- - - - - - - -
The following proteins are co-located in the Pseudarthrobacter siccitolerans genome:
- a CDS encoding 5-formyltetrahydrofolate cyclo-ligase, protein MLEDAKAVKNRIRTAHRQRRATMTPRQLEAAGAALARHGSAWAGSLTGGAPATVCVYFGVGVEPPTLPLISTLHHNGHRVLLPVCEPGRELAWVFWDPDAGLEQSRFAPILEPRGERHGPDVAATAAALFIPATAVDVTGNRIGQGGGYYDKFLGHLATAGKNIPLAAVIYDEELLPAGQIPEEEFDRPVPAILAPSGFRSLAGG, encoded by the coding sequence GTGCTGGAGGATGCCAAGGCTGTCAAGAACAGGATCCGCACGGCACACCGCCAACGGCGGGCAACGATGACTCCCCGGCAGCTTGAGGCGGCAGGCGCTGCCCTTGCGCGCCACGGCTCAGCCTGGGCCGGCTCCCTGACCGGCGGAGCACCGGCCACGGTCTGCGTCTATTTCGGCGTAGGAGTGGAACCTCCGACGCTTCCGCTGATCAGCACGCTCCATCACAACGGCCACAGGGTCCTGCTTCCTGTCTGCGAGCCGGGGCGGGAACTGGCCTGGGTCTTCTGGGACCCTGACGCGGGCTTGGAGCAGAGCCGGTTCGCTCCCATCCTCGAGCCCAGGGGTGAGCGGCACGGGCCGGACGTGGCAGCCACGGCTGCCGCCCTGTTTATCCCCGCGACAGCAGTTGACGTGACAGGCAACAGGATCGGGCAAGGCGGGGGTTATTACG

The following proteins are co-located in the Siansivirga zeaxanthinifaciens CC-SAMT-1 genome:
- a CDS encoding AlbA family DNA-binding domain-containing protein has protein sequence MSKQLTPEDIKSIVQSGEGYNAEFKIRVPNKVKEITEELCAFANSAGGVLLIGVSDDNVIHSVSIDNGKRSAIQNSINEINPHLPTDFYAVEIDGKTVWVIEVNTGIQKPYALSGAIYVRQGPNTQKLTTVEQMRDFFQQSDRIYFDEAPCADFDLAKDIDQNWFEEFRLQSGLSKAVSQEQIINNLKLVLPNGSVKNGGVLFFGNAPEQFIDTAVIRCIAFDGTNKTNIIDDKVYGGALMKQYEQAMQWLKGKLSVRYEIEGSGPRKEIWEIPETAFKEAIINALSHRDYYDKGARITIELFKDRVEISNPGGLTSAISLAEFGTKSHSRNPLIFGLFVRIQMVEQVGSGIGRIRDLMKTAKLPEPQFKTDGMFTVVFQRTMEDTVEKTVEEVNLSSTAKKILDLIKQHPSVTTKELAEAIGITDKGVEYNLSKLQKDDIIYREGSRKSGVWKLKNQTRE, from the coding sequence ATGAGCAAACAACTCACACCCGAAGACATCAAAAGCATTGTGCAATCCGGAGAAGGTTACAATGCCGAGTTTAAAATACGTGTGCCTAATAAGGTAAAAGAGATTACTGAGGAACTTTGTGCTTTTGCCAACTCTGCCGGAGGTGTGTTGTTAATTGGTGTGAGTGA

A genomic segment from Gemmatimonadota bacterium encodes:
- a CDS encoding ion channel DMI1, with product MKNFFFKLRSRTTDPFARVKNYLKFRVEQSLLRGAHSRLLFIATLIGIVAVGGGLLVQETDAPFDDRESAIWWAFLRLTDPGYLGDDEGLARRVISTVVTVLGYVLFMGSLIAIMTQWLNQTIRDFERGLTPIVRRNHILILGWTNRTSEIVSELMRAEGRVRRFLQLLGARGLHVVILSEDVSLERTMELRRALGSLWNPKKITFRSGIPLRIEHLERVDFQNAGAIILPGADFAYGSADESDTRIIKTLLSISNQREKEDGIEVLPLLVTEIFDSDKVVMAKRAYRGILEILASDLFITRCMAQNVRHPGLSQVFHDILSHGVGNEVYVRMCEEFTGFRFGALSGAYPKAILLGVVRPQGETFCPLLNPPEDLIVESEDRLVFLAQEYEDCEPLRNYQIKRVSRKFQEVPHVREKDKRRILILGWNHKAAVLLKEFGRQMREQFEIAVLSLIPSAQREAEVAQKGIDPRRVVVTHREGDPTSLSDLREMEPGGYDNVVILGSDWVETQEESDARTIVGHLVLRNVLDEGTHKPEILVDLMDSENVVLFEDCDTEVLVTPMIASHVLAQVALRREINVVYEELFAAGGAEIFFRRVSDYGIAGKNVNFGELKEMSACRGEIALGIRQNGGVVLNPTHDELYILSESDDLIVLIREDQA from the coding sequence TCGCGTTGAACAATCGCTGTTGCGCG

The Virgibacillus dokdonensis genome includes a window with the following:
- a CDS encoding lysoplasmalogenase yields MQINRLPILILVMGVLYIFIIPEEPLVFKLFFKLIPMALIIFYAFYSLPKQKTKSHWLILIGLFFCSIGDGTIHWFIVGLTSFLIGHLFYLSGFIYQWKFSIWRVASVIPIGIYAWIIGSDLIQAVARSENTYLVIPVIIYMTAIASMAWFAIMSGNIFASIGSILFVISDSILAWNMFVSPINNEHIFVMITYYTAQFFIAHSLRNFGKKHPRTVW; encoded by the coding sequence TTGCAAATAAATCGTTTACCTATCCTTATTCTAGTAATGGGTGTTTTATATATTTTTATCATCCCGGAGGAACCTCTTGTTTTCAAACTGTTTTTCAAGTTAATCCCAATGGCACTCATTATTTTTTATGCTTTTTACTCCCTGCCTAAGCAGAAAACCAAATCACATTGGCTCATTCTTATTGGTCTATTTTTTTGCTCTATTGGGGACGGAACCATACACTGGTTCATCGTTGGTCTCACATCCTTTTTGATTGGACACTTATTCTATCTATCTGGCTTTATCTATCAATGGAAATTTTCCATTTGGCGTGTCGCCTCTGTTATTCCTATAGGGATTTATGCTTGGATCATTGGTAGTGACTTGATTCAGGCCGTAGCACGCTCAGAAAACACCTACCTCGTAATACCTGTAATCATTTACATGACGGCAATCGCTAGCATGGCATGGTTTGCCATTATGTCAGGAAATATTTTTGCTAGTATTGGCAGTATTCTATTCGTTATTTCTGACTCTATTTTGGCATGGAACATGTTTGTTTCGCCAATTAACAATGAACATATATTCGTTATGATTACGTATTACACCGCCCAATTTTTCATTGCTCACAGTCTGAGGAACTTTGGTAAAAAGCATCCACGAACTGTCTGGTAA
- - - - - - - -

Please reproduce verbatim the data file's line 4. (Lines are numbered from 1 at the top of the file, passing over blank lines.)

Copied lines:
- a CDS encoding AlbA family DNA-binding domain-containing protein has protein sequence MSKQLTPEDIKSIVQSGEGYNAEFKIRVPNKVKEITEELCAFANSAGGVLLIGVSDDNVIHSVSIDNGKRSAIQNSINEINPHLPTDFYAVEIDGKTVWVIEVNTGIQKPYALSGAIYVRQGPNTQKLTTVEQMRDFFQQSDRIYFDEAPCADFDLAKDIDQNWFEEFRLQSGLSKAVSQEQIINNLKLVLPNGSVKNGGVLFFGNAPEQFIDTAVIRCIAFDGTNKTNIIDDKVYGGALMKQYEQAMQWLKGKLSVRYEIEGSGPRKEIWEIPETAFKEAIINALSHRDYYDKGARITIELFKDRVEISNPGGLTSAISLAEFGTKSHSRNPLIFGLFVRIQMVEQVGSGIGRIRDLMKTAKLPEPQFKTDGMFTVVFQRTMEDTVEKTVEEVNLSSTAKKILDLIKQHPSVTTKELAEAIGITDKGVEYNLSKLQKDDIIYREGSRKSGVWKLKNQTRE, from the coding sequence ATGAGCAAACAACTCACACCCGAAGACATCAAAAGCATTGTGCAATCCGGAGAAGGTTACAATGCCGAGTTTAAAATACGTGTGCCTAATAAGGTAAAAGAGATTACTGAGGAACTTTGTGCTTTTGCCAACTCTGCCGGAGGTGTGTTGTTAATTGGTGTGAGTGA